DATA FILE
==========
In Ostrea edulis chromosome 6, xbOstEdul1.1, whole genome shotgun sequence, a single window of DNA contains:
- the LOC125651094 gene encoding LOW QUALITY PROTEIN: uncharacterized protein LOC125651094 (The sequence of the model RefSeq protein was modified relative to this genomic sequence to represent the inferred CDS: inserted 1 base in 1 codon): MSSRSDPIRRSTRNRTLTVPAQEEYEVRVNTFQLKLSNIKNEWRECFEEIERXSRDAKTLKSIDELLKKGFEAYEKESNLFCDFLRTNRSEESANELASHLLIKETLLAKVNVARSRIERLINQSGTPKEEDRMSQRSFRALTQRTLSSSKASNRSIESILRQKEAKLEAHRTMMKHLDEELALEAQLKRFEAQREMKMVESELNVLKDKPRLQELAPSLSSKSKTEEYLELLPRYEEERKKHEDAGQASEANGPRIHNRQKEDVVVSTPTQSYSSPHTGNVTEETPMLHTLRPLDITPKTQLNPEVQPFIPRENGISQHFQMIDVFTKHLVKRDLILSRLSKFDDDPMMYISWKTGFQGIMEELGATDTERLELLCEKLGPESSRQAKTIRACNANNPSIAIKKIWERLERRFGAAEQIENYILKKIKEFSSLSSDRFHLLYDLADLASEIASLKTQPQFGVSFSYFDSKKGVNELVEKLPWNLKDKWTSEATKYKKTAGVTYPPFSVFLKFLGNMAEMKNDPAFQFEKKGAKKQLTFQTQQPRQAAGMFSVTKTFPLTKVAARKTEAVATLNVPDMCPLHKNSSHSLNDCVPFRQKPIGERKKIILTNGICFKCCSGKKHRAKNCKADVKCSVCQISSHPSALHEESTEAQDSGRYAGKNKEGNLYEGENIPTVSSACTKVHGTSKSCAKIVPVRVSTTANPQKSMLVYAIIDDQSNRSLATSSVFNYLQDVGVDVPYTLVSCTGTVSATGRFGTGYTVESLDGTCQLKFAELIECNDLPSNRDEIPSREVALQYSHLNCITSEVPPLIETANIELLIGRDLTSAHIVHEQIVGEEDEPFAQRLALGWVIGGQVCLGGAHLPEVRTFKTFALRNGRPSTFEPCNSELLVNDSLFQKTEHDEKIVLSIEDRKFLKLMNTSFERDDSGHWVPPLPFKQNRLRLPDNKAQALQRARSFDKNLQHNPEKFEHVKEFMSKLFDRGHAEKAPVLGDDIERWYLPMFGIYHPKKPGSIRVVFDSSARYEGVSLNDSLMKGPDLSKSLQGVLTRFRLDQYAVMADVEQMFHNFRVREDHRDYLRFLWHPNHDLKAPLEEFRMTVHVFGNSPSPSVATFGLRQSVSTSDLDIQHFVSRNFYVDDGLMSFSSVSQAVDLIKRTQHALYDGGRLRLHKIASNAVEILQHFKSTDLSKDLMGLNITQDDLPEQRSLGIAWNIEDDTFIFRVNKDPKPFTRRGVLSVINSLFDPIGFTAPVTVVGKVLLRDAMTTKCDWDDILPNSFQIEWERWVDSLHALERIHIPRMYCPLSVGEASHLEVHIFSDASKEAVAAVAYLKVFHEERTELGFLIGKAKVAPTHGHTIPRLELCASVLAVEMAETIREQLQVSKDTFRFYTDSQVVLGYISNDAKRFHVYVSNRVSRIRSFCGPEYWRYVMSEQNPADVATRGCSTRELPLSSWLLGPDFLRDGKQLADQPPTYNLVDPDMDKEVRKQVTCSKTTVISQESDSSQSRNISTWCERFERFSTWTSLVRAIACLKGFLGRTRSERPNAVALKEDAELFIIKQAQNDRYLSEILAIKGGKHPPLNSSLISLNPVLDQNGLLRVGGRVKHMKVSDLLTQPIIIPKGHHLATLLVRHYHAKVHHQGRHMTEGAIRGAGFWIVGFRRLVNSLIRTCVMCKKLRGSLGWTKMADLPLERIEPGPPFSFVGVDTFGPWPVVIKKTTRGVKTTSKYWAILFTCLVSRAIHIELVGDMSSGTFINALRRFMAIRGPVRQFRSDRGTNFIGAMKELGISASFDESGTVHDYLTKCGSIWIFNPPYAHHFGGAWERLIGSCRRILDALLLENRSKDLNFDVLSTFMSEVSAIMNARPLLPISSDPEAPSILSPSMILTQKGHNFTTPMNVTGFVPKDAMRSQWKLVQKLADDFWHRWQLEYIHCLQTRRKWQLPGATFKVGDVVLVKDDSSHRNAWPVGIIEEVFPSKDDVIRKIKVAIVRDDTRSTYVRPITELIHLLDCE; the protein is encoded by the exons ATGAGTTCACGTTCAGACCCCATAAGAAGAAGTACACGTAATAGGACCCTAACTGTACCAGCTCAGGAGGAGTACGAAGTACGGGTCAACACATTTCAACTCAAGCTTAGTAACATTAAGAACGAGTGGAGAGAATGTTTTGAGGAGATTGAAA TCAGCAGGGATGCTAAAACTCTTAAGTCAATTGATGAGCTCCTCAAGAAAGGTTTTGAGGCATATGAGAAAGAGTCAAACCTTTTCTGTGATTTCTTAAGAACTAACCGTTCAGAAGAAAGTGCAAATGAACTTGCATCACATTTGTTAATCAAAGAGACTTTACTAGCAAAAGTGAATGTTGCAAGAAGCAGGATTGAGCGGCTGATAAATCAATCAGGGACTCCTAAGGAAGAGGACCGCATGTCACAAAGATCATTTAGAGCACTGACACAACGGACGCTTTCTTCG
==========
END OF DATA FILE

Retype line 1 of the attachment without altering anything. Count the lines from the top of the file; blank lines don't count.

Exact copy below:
In Ostrea edulis chromosome 6, xbOstEdul1.1, whole genome shotgun sequence, a single window of DNA contains: